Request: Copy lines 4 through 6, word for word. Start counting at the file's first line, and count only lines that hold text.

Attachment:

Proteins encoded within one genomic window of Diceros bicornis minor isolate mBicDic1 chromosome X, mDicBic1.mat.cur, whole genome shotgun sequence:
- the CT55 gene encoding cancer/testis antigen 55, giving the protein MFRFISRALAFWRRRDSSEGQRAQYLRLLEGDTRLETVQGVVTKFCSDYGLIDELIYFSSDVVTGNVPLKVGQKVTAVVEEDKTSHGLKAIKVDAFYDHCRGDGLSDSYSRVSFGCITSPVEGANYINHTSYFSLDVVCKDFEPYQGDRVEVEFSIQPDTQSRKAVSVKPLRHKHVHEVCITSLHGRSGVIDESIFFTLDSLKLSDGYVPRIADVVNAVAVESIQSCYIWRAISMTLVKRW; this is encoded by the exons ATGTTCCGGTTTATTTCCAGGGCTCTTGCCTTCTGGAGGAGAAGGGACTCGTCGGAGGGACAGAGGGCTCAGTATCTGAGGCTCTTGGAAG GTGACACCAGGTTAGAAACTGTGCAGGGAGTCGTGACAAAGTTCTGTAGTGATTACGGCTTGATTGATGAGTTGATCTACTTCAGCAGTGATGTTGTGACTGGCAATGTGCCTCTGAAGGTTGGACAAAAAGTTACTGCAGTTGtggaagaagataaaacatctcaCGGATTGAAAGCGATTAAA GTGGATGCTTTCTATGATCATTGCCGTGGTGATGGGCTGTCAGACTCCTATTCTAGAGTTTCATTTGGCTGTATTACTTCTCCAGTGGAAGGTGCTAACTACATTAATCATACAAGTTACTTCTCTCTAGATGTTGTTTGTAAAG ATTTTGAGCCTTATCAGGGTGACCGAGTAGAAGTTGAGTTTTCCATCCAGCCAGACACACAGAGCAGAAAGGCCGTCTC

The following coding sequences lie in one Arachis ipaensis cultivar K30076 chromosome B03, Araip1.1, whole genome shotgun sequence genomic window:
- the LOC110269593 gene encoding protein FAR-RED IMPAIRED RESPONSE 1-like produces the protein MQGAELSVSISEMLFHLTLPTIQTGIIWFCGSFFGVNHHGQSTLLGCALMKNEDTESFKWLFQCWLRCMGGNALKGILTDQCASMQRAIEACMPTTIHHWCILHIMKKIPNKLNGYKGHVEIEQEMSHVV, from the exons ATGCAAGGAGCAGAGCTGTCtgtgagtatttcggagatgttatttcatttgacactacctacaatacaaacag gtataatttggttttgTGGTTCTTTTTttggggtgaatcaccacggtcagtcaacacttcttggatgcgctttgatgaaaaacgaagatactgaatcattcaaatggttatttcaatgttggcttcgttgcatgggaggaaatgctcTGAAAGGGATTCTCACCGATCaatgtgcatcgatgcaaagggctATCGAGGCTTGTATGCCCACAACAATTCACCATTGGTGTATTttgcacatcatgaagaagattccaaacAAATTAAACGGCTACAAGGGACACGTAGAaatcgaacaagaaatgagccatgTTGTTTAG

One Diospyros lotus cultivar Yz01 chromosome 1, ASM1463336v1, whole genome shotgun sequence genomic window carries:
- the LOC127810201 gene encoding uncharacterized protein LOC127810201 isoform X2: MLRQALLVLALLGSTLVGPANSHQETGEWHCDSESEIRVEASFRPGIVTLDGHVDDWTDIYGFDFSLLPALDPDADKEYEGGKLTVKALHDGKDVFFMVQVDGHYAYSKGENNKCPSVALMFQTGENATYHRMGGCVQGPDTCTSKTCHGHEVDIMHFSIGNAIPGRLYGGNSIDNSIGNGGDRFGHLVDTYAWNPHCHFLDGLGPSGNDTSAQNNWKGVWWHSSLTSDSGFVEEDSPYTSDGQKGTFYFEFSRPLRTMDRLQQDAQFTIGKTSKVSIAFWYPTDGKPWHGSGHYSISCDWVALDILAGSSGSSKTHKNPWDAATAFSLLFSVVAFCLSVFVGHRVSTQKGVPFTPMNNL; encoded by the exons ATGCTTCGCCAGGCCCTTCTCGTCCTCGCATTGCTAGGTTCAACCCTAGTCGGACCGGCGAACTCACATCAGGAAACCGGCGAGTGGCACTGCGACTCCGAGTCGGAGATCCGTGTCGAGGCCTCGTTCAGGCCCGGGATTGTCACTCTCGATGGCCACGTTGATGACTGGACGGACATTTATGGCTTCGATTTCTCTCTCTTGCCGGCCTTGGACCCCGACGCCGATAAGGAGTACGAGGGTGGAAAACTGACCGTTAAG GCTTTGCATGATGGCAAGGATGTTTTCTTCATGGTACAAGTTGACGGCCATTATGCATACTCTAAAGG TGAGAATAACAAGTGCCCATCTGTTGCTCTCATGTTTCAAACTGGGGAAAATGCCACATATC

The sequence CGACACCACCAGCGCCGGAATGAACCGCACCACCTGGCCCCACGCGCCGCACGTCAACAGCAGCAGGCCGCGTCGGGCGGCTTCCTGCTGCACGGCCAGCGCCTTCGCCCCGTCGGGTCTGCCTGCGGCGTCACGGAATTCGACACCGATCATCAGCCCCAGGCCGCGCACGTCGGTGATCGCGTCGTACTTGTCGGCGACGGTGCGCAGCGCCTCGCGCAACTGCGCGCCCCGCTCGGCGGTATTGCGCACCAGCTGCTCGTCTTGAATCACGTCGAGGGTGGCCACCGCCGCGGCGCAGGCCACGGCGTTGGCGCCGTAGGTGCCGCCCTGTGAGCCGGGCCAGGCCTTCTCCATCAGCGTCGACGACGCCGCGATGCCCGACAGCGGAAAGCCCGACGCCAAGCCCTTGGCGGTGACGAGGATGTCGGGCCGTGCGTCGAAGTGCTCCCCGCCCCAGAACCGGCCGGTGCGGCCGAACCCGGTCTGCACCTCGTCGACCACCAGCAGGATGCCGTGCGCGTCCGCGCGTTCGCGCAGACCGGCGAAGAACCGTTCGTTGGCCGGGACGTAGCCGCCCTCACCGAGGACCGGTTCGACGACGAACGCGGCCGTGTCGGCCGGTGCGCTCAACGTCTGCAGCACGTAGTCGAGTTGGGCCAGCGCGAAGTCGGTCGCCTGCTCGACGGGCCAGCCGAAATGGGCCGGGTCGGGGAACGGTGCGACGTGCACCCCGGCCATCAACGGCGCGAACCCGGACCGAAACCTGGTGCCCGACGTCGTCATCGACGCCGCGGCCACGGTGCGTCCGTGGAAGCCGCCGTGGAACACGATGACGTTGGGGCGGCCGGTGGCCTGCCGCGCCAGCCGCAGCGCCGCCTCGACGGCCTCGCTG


- the LOC110269593 gene encoding protein FAR-RED IMPAIRED RESPONSE 1-like produces the protein MQGAELSVSISEMLFHLTLPTIQTGIIWFCGSFFGVNHHGQSTLLGCALMKNEDTESFKWLFQCWLRCMGGNALKGILTDQCASMQRAIEACMPTTIHHWCILHIMKKIPNKLNGYKGHVEIEQEMSHVV, from the exons ATGCAAGGAGCAGAGCTGTCtgtgagtatttcggagatgttatttcatttgacactacctacaatacaaacag gtataatttggttttgTGGTTCTTTTTttggggtgaatcaccacggtcagtcaacacttcttggatgcgctttgatgaaaaacgaagatactgaatcattcaaatggttatttcaatgttggcttcgttgcatgggaggaaatgctcTGAAAGGGATTCTCACCGATCaatgtgcatcgatgcaaagggctATCGAGGCTTGTATGCCCACAACAATTCACCATTGGTGTATTttgcacatcatgaagaagattccaaacAAATTAAACGGCTACAAGGGACACGTAGAaatcgaacaagaaatgagccatgTTGTTTAG

One Diospyros lotus cultivar Yz01 chromosome 1, ASM1463336v1, whole genome shotgun sequence genomic window carries:
- the LOC127810201 gene encoding uncharacterized protein LOC127810201 isoform X2: MLRQALLVLALLGSTLVGPANSHQETGEWHCDSESEIRVEASFRPGIVTLDGHVDDWTDIYGFDFSLLPALDPDADKEYEGGKLTVKALHDGKDVFFMVQVDGHYAYSKGENNKCPSVALMFQTGENATYHRMGGCVQGPDTCTSKTCHGHEVDIMHFSIGNAIPGRLYGGNSIDNSIGNGGDRFGHLVDTYAWNPHCHFLDGLGPSGNDTSAQNNWKGVWWHSSLTSDSGFVEEDSPYTSDGQKGTFYFEFSRPLRTMDRLQQDAQFTIGKTSKVSIAFWYPTDGKPWHGSGHYSISCDWVALDILAGSSGSSKTHKNPWDAATAFSLLFSVVAFCLSVFVGHRVSTQKGVPFTPMNNL; encoded by the exons ATGCTTCGCCAGGCCCTTCTCGTCCTCGCATTGCTAGGTTCAACCCTAGTCGGACCGGCGAACTCACATCAGGAAACCGGCGAGTGGCACTGCGACTCCGAGTCGGAGATCCGTGTCGAGGCCTCGTTCAGGCCCGGGATTGTCACTCTCGATGGCCACGTTGATGACTGGACGGACATTTATGGCTTCGATTTCTCTCTCTTGCCGGCCTTGGACCCCGACGCCGATAAGGAGTACGAGGGTGGAAAACTGACCGTTAAG GCTTTGCATGATGGCAAGGATGTTTTCTTCATGGTACAAGTTGACGGCCATTATGCATACTCTAAAGG TGAGAATAACAAGTGCCCATCTGTTGCTCTCATGTTTCAAACTGGGGAAAATGCCACATATC